"Half or more of the best new work in the last few years has been neither painting nor sculpture. Usually it has been related, closely or distantly, to one or the other."
- Quoted from his text Specific Objects by D. Judd, 1965
Donald Judd rejected the label “minimal art” for his often brightly coloured abstract constructions preferring instead to call them “Specific objects”.
He studied at the Art Students League and at Columbia University where he studied Philosophy and a Master’s degree in Art History. He wrote art criticism for ArtNews and later Arts Magazine in the late 50s to the mid 60s. In the mid-1950s, Judd began as an abstract painter later moved to three-dimensional constructions, before he developed his more characteristic box-like constructions.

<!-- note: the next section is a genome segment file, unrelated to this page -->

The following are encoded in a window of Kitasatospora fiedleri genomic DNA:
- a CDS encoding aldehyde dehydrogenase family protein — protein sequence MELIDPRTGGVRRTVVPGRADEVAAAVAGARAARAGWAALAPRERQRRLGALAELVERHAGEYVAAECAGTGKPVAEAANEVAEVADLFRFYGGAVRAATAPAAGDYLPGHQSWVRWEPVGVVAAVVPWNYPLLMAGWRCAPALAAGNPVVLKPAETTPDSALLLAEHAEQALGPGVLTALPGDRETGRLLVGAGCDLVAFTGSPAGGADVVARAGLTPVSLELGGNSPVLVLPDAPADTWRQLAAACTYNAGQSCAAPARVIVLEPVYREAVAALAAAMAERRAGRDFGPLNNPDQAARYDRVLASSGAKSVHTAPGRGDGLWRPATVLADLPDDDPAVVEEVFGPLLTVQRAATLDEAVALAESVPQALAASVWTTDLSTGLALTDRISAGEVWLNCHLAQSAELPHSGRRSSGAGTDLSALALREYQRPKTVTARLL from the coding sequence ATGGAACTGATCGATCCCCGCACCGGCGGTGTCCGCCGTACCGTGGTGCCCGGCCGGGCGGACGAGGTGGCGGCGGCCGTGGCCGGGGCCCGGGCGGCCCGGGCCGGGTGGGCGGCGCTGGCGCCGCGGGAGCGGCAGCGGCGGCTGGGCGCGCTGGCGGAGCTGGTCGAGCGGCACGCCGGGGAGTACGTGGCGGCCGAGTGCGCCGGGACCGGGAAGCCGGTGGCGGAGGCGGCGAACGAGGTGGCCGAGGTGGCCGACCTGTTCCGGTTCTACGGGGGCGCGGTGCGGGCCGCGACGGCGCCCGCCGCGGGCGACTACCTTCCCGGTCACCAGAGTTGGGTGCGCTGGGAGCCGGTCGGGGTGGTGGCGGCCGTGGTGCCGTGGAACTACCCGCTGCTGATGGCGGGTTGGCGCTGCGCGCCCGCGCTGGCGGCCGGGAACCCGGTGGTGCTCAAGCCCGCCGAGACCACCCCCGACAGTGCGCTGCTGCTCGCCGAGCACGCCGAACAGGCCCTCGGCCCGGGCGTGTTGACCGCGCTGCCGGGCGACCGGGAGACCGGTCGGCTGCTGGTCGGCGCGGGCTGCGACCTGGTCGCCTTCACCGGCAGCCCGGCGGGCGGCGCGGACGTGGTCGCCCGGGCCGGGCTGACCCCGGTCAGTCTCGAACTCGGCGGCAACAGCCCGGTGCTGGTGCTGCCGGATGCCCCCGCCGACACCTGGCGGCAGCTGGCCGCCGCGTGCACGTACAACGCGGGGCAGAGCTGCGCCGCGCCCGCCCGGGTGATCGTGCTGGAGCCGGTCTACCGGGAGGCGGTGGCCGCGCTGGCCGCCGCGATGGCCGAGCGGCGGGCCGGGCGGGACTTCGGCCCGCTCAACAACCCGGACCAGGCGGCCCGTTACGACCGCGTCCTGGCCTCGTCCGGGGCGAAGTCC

Judd was excited by the definition of actual space defined by his forms rather than illusionist space. He and his father fabricated his early wooden constructions and then painted them a uniform colour. He later had these works industrially produced to avoid the hand-made quality of his early works. He is best known for his stacking pieces that consist of rectangular box like constructions that alternate with equivalent empty spaces. His “specific objects” are constructed from steel, aluminum and metal as well as industrial materials like Perspex. The National Gallery of Canada organized a major exhibition on Judd in 1975 and compiled a catalogue raisonné.